So, the crucial task before finance minister Yashwant Sinha and his team is how to budget for growth or, in other words, take necessary steps to rekindle demand and preclude the current slowdown from deepening into full-fledged recession.
Going by the signals that are emanating from North Block as well as from public statements made by the finance minister so far, the forthcoming Budget will go for the kill by putting public investment and farm sector reforms on top of the agenda. However, any reference to investment in social services and infrastructure and its growth is conspicuously absent.
For starters, there is no denying that stepping up public investment to enhance domestic capital formation is a necessary condition for long-term, sustained economic growth. Also, it is a truism that efforts should also be made to spur growth of the agriculture sector, which has the maximum forward and backward linkages in the economy. Therefore, the fortunes of this sector lie close to the heart of overall economic performance.
While any policy initiatives addressing these two issues would be the most welcome developments, it is equally important to address one grey area that, too, deserves equal attention.
The development of social infrastructure, such as education and public health, is also considered a vital factor in ensuring robust economic growth in a sustained manner. However, ever since 1992-93, this sector has become the casualty of expenditure control by the government. While the finance minister now accepts that fiscal deficit is not a worry for him, investment in social infrastructure deserves a relook for more than one reason.
Literature on applied economics has amply demonstrated that GDP growth is a function of three key variables, namely, rate of change in capital formation, technological change and development of social infrastructure. While approximately 60-70 per cent of the growth is being explained by the growth in capital formation, another 15-20 per cent variability is being attributed to the rate of technological change. The remaining 15-20 per cent growth in GDP is estimated to be the function of the development of social infrastructure, like education, public health etc.
However, a little number crunching shows that the government has lost sight of this crucial variable, and has been slowly turning off the tap on resource flow to this sector. Though the Plan outlay per se has not been reduced keeping in view the image of the ruling party, irrespective of their political colour, the actual allocation of resources for this sector has reduced drastically over the years.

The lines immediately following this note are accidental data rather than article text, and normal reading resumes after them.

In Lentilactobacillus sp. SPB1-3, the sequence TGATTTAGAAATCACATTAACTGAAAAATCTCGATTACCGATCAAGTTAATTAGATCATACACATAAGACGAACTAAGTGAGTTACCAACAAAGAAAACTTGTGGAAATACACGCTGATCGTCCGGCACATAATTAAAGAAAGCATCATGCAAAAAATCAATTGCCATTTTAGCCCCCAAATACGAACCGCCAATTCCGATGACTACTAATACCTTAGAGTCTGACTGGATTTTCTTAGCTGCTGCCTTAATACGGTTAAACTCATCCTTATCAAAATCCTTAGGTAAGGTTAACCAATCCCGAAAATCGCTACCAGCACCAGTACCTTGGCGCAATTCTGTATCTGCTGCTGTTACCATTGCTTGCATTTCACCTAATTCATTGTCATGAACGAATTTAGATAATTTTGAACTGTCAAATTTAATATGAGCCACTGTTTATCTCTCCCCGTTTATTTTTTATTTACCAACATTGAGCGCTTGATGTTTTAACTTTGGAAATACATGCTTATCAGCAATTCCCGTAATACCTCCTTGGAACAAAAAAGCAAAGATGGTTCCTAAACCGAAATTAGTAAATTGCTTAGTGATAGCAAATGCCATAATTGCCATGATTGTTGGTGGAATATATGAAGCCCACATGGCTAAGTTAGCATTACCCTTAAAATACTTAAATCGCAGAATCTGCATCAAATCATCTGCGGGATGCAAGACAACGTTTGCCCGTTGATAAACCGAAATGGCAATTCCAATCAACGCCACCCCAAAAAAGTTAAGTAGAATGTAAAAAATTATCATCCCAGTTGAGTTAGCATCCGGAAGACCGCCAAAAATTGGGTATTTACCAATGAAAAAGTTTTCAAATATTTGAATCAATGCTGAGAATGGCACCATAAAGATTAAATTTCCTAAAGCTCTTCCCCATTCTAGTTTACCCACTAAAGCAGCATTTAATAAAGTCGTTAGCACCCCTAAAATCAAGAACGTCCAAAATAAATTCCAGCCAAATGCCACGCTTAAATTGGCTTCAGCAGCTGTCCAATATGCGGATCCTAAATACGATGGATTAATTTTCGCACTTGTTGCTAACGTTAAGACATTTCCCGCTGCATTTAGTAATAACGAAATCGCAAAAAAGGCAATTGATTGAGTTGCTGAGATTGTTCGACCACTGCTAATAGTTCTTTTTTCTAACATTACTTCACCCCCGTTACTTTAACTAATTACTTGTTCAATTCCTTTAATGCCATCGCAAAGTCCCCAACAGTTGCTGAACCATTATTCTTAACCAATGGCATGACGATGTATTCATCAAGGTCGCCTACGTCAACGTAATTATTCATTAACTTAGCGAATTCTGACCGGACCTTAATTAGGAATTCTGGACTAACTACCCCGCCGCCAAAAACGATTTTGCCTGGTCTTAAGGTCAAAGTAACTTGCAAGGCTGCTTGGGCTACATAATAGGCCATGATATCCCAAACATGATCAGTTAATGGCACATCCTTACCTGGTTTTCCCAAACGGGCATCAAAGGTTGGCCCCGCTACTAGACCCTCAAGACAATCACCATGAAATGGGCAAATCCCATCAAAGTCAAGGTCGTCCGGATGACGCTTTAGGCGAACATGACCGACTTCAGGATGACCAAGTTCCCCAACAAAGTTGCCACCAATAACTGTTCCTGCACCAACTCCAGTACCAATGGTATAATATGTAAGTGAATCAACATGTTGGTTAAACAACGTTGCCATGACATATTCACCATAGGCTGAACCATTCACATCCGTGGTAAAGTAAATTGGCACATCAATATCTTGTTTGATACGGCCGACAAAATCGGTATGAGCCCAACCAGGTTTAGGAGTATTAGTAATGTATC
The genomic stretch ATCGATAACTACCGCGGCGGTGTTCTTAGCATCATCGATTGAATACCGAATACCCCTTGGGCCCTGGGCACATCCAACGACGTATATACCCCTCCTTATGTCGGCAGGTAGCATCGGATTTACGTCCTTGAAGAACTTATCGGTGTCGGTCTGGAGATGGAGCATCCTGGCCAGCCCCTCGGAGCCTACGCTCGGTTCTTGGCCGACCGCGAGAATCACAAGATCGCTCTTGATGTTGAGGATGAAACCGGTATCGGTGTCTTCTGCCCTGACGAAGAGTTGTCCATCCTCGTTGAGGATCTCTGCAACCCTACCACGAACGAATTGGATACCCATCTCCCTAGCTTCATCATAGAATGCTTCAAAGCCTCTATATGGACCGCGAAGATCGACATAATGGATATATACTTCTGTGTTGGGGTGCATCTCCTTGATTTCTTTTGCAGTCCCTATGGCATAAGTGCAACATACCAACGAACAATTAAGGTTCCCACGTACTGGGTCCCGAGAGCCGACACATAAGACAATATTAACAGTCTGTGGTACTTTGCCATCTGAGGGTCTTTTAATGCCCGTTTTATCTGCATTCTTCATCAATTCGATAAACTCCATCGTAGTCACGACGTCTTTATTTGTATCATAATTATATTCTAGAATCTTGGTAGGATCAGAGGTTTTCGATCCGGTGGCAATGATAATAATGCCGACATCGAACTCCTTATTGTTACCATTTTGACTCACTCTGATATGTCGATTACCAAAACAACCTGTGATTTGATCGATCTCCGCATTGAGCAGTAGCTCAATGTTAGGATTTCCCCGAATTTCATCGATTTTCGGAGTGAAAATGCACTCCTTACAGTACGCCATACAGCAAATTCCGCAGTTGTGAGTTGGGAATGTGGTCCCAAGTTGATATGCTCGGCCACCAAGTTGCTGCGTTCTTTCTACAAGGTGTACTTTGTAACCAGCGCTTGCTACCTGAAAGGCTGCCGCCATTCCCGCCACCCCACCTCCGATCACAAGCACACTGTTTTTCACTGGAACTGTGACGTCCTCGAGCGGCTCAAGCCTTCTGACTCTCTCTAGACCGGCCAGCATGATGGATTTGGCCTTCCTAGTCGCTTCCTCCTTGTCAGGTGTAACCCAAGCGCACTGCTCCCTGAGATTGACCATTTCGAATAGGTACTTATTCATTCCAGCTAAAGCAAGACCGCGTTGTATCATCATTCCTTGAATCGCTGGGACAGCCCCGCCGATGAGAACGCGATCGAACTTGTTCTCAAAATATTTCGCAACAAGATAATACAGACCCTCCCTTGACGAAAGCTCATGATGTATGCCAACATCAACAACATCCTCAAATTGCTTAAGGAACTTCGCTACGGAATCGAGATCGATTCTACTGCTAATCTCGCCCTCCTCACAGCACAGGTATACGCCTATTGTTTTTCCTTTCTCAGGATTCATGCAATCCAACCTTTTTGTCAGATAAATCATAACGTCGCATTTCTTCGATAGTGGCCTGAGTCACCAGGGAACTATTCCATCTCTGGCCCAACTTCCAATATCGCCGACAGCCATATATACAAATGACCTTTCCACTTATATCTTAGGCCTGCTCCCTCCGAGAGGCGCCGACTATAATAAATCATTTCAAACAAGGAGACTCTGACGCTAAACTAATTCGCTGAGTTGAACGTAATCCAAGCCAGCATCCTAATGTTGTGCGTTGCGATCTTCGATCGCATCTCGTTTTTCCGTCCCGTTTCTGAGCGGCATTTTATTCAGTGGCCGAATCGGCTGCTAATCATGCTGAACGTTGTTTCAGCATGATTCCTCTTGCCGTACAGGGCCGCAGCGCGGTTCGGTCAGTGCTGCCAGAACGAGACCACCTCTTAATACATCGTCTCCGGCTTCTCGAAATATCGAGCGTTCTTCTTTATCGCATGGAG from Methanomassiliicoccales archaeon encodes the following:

For instance, while the Centres total expenditure is estimated to have doubled from the Eighth Plans (1992-93/1996-97) figure of Rs 8,35,205.7 crore during the Ninth Plan period, the outlay on social services did not keep pace with this. Even though the Plan outlay seems to be higher, actual spending on the social sector has taken a severe beating since 1992-93, the beginning of the reform era.
While the total Eighth Plan outlay for the social sector works out at 9.46 per cent of the governments total expenditure, the actual resources received by this sector works out to a paltry 1.36 per cent of the total expenditure. While the total outlay for the sector stood at Rs 79,011.9 crore, the actuals stood at an abysmal Rs 11,322.8 crore.
Though total expenditure figure for the Ninth Plan period is not available, the Plan outlay for social services is pegged at Rs 1,83,273 crore, nearly double Rs 79,011.9 crore earmarked during the Eighth Plan. However, going by the trend since 1992-93, the actual resource allocation to this sector could be a far cry from the original outlay.
According to available figures, actual resource allocation to social services stood at Rs 25,867 crore in 1997-98, but declined to Rs 19,394 crore in 1998-99. In relative terms, this works out to 11.50 per cent of the total expenditure in 1997-98 and 7.35 per cent of total expenditure in 1998-99. The revised estimates for 1999-2000 shows that the Plan outlay for the social sector stood at Rs 41,660 crore or 13.29 per cent of the total expenditure, the budget estimates for 2000-01 pegged it at Rs 23,007.9 crore, which works out to only 6.50 per cent of the total expenditure.
That the reforms have put social services infrastructure on the back-burner is also evident from the fact that resources earmarked to the sector have declined from 1.21 per cent of GDP during the Seventh Plan period (1985/86-1989/90, the pre-reform period) to a paltry 0.27 per cent of GDP during the Eighth Plan.
On an annual basis, social sector outlay stood at 32.56 per cent of GDP in 1997-98, 1.79 per cent in 1998-99 and 3.62 per cent in 1999-2000. However, again, these figures do not mean anything as these are outlays and not actuals. Going by the trend since the beginning of Eighth Plan, it can be surmised that the actual resources received by this sector would be far less than the budgeted figures.
Again, considering an average 5-6 per cent inflation rate during the 1990s, even the nominal increase in Plan outlay does not make any difference.
A peak into the growth experience of the now developed economies of South-east Asia and other countries shows that all these nations hit a higher growth trajectory on the back of a sound social services sector. It is also notable that economists now look at human capital indices rather than conventional indices, like per capita GDP etc., as the true yardstick of development.
Therefore, while budgeting for growth, the finance minister should keep in mind that like fiscal and financial infrastructure, social infrastructure too is a crucial variable, which is not only a necessary condition but also a sufficient condition to ensure long-term, sustainable growth.